the arts thrived.
The spread of wealth resulted in a consequent spread of social justice.
Macmillan's Tory party neither dared to nor cared to dismantle the social
programmes introduced by their predecessors, and when Labour was re-elected
in the 1960s, further enlightened legislation gave us for a while probably
the best universally available health and education systems, free recourse
to the legal system, and much else. Although there was still a lot to
fix, and we were beginning to understand the drawbacks of any orthodoxy,
liberal or otherwise, it looked like we were getting to Utopia in the
fast lane. We began to discuss what we were all going to do with so much
leisure and wealth and equity. .
Thatcher and Reagan represented very different interests to ours. They
were in some ways the figureheads, following the direction of Big
Business, who offered rhetorical legitimacy for an extraordinary grab,
back of power by private capital from the public. They'd been planning
it for years. I used to hear them, when I worked in Fleet Street in the
early 1960s, talking about "expanding into the public sector."
The old edicts of our common law that that which concerns all, shall be
determined by all - were ignored, even mocked. This powerful minority,
which owned most of everything already, had no respect for us. The public
institutions and utilities, designed to create a fairer society, were
their chief targets. They corrupted the rhetoric of public debate, they
claimed publicly owned services didn't "work" - i.e. they provided
a service, not a profit.
Representing the interests of big business and preaching a free-market
philosophy of world deregulation even crazier than the communism it sought
to defeat - a universal panacea somehow based on total internal competition
which made a nightmare of most ordinary lives they gave us a set of old-fashioned
shoddy "solutions" which got their friends and clients very
rich indeed and the rest of us quite a bit poorer. They made virtues of
greed and disharmony. The lie became a standard instrument of social intercourse,
in government, in business, and, eventually, throughout society. It also
inevitably introduced uncertainties and miseries into our world which
soon translated into violence and cynicism, eroded the quality of fife
of millions, and continues to destroy it to this day. It was quite a radical
change - more so in Britain, perhaps, than in America - and it was quite
a lot for the average thinking person to cope with.
In the face of all this rapidly gained experience and change, just on
the cusp of the radical shift when we stopped being a community of citizens
and instead were encouraged to become a loose confederation of independent
consumers, creative artists were having a hard time.
The British cultural explosion which was first exemplified by the phenomenal
success of The Beatles and other rock bands, as well as movies comics,
and literature, occurred as a result of all these various experiences
and social tensions. Faced with turning their experience and concerns
into concrete work, many talented creative people looked to the conventional
forms - the legitimate, respectable forms - and found them incapable of
describing these daily realities. Indeed, if you tried to use them, they
tended to distort what you needed to say. I had earned the large part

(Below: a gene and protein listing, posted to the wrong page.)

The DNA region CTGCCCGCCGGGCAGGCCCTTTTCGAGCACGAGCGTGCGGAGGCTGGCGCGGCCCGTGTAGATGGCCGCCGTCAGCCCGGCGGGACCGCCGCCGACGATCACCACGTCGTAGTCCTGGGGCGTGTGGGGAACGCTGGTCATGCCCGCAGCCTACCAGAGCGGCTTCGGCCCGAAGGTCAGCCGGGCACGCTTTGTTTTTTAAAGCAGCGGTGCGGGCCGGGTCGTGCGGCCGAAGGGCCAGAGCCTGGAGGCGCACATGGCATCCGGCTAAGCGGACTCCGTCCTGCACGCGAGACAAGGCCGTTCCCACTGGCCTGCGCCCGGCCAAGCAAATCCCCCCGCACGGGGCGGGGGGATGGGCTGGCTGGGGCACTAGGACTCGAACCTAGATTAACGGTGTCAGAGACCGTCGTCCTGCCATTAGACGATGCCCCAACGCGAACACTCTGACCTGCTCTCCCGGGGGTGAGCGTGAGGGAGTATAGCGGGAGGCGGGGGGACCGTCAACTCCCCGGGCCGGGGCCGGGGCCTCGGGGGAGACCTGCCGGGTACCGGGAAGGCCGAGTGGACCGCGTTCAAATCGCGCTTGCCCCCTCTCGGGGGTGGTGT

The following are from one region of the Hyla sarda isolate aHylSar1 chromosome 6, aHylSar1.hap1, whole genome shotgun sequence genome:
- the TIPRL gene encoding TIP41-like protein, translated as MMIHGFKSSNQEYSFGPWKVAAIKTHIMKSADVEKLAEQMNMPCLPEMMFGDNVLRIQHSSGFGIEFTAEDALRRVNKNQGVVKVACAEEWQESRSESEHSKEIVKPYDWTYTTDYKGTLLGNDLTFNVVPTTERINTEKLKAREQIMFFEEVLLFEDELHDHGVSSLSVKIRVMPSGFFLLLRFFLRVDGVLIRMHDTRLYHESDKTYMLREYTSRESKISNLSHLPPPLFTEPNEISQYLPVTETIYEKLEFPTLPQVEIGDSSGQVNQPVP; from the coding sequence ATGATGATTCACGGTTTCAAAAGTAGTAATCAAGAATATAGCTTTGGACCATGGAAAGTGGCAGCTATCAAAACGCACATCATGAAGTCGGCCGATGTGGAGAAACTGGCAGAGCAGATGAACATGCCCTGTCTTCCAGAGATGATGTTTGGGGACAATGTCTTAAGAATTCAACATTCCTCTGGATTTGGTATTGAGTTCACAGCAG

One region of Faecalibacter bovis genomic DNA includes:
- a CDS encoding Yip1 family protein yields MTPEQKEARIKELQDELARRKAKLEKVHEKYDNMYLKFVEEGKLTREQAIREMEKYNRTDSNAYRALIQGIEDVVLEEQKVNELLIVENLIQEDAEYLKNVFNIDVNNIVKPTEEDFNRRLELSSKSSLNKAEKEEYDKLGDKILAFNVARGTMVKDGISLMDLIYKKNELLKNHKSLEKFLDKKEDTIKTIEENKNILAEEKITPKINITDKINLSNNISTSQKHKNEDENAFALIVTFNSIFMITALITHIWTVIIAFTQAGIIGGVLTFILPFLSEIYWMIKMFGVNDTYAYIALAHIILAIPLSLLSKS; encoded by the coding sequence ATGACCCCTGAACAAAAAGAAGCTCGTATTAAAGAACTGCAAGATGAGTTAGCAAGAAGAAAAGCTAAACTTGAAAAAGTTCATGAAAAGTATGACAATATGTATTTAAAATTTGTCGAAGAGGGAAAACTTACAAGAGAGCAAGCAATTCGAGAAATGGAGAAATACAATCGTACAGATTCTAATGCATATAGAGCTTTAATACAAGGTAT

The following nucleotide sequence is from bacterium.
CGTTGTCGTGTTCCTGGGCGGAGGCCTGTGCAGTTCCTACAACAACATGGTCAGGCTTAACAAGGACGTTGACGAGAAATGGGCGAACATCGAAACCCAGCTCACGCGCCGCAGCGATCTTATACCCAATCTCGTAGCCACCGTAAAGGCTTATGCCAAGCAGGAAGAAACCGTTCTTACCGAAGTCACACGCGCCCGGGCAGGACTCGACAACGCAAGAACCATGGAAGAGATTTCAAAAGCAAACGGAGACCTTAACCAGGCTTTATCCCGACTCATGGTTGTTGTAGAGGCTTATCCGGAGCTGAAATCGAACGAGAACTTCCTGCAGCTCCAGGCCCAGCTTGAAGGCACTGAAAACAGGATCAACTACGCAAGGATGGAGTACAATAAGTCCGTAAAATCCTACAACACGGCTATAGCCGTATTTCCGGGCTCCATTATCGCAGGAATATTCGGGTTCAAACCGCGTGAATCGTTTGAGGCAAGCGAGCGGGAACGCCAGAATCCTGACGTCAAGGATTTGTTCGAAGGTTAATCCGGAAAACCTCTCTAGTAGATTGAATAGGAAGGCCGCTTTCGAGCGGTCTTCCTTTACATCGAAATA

of my living writing commercial comics in the '5O's and early '60's, and
the techniques I had learned were very useful to me when I came to start
writing the Jerry Cornelius stories, my first real attempt to match my
writing to my observations and experience of my own world - the rapidly
changing world of the '60's, the early years of the computer age. I was
trying to describe, if you like, a "post modern" a well as a
post-war world, using techniques which somehow achieved that better than
more orthodox writing. Most science fiction and popular music of the time
was crap, but it did offer us very useful methods and images.
Much of the talent which in an earlier world would have gone into conventional
forms was now seeking better ways of expressing itself. The first "pop"
artists - Paolozzi and Hamilton in England, Kitai, Warhol, and Co. in
the U.S. drew on comics and science fiction for their images and for a
while gave a certain intellectual respectability to those genres. But
in a way, this was still the response of "high" artists desperate
for subject matter, something to rejuvenate the existing forms. The people
who in my view were making genuine innovations were doing it mostly unrecognised
and unheralded by the establishment (almost a credential) and they were
doing it within the culture.
Out of this general movement, which gave us a vast range of different
expressions, came New Worlds, the magazine I edited, together with the
so-called science fiction New Wave when people like Ballard, Ellison,
and Sladek started throwing some effective literary hand grenades about.
In England this movement coincided and married with the experimental rock
music movement as well as movements in poetry, painting, and film-making.
From this same vibrant mix surfaced the new comics writers and artists
like Alan Moore, Neil Gaiman, and Bryan Talbot who were inspired by the
dynamics of American comics exemplified by the likes of Jack Kirby and
Stan Lee, by earlier artists like Mac Raboy and Bob Kane, by the high
standards of people like Frank Hampson, Don Lawrence, and the Embleton
brothers, by the products of the infamous and legendary Mick Anglo studio
(which I had worked with), and by the new science fiction. They had the
same impatience with genre as the 'New Wave' science-fiction writers.